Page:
Monday, January 24


It's interesting how the Pro-Choice crowd goes into fits of public outrage when the "intimate sorrow" of a "personal, private matter" is perceived as being used as a tool to advance the sanctity of life. Yet that righteous indignation that they parade in front of the media is not itself seen as a tool for their own cause, as they callously persist in the morally blind notion that no dignity should be afforded the unborn, sentient child whose life has been taken at the hands of the abortionist. It's as if the abortion itself were not reprehensible enough. Now the immorality of it all must be compounded by the way in which the remains are handled. In their minds, the dignity of a religious service and burial is not needed for that which was never life, never God's creation, in the first place.

So they were up in arms over this past weekend -- the thirty-second anniversay of Roe v. Wade, I should add -- because a Catholic Church in Boulder, CO, chose to provide a proper burial for 1,000 aborted fetuses and to memorialize that wanton loss of life in a Catholic funeral service. Well, good for that church, that priest, those parishioners, and the Archdiocese that supported them in the face of the avalanche of abuse that was predictably to follow.

Seems the abortion mill's contract with the mortuary (where the fetuses were cremated) stipulated that the remains could not be used in a religious ceremony. In a convoluted use of the word, the Pro-Choice folks term a Catholic burial of aborted fetuses unconscionable. There's a purposeful mindset at work here: what's out of sight is out of mind. That's why there is always an eruption of indignation, as an example, when a Pro-Life group uses photographs of what occurs in an abortion to advance its cause and, as many would argue, the cause of God. But the Choice advocates want the grissly procedures kept under wraps. They do not want "guilt inflicted." Morality is anathema to them. They want the human remains ushered away to a medical waste dump site, not to a church of all places, because to acquiesce in the latter is tantamount to acknowledging that the remains had once been sentient life.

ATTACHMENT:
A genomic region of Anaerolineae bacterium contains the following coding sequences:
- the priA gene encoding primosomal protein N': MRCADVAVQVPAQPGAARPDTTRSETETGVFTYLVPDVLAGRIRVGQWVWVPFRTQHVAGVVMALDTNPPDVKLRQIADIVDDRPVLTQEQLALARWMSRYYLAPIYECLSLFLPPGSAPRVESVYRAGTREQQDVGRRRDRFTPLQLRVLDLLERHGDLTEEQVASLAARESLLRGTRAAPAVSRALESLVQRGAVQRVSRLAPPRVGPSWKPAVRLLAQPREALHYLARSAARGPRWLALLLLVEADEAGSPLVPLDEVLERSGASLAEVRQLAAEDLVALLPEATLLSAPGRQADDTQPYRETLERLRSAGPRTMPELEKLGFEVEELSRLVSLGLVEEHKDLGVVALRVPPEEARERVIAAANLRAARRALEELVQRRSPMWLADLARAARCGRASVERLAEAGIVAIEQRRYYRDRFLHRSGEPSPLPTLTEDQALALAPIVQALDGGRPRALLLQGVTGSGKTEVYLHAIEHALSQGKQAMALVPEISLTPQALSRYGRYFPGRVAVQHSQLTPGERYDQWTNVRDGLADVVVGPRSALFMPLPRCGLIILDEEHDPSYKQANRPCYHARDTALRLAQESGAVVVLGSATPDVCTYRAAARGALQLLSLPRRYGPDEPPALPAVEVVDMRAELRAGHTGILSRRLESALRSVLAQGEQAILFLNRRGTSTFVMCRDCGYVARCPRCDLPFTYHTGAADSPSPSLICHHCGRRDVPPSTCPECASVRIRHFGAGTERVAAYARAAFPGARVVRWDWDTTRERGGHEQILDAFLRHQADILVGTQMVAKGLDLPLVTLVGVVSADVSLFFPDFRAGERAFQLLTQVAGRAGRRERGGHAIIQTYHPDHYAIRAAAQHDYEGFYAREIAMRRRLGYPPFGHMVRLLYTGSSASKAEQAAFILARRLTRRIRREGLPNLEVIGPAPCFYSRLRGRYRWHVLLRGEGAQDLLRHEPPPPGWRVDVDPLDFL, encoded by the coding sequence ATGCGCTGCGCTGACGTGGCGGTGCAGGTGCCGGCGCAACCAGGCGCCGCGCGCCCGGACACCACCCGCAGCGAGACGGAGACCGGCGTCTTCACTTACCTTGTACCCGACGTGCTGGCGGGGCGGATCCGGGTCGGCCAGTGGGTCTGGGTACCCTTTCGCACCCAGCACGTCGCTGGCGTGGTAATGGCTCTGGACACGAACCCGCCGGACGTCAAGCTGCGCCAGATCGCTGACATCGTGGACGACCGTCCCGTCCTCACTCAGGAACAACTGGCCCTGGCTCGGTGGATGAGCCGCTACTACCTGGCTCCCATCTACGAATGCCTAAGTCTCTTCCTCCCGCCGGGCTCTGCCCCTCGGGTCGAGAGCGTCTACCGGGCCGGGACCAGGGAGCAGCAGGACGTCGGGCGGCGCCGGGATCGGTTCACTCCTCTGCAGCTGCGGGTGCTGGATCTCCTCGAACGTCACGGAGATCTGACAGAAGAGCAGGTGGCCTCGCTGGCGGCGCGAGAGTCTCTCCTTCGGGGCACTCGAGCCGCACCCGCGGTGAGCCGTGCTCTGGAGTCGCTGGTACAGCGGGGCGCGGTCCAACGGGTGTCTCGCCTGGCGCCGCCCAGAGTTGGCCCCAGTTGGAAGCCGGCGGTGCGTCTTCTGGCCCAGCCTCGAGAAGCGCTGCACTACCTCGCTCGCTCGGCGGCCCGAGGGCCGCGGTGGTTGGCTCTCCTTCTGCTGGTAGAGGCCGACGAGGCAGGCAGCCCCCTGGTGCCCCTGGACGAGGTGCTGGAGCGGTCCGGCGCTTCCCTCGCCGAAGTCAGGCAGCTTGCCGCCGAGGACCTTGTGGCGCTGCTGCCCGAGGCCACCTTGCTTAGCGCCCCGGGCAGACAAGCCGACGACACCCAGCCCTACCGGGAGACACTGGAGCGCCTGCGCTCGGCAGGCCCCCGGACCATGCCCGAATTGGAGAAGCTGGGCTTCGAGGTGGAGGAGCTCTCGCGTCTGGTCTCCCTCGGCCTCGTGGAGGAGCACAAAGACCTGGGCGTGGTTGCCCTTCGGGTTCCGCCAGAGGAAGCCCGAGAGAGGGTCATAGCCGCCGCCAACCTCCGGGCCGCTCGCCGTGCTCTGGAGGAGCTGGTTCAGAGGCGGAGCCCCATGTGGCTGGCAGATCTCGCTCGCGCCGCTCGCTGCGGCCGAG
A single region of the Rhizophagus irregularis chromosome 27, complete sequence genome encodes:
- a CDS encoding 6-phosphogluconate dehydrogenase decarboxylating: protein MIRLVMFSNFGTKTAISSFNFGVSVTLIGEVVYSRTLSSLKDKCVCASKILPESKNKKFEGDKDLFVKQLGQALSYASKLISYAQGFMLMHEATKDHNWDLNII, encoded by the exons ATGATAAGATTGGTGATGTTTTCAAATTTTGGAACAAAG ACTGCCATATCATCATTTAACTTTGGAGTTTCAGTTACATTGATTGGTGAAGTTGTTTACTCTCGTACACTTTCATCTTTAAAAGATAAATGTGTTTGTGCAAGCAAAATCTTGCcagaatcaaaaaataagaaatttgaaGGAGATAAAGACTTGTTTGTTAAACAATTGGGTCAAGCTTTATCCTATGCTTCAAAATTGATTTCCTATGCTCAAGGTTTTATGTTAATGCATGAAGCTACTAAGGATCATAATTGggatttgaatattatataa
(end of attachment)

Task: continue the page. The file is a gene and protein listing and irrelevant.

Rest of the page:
Just the fact that this article quotes a "solid waste disposal expert" should cause all of us to pause and reflect on the tragedy that is abortion when the life of the mother is not at risk or her health compromised by the birth of her baby.

This post from the blogger at IrishLaw puts some perspective on the whole abortion debate and her additional post should touch the heart, as it did mine, and bring some quiet reflection amidst this shrill debate.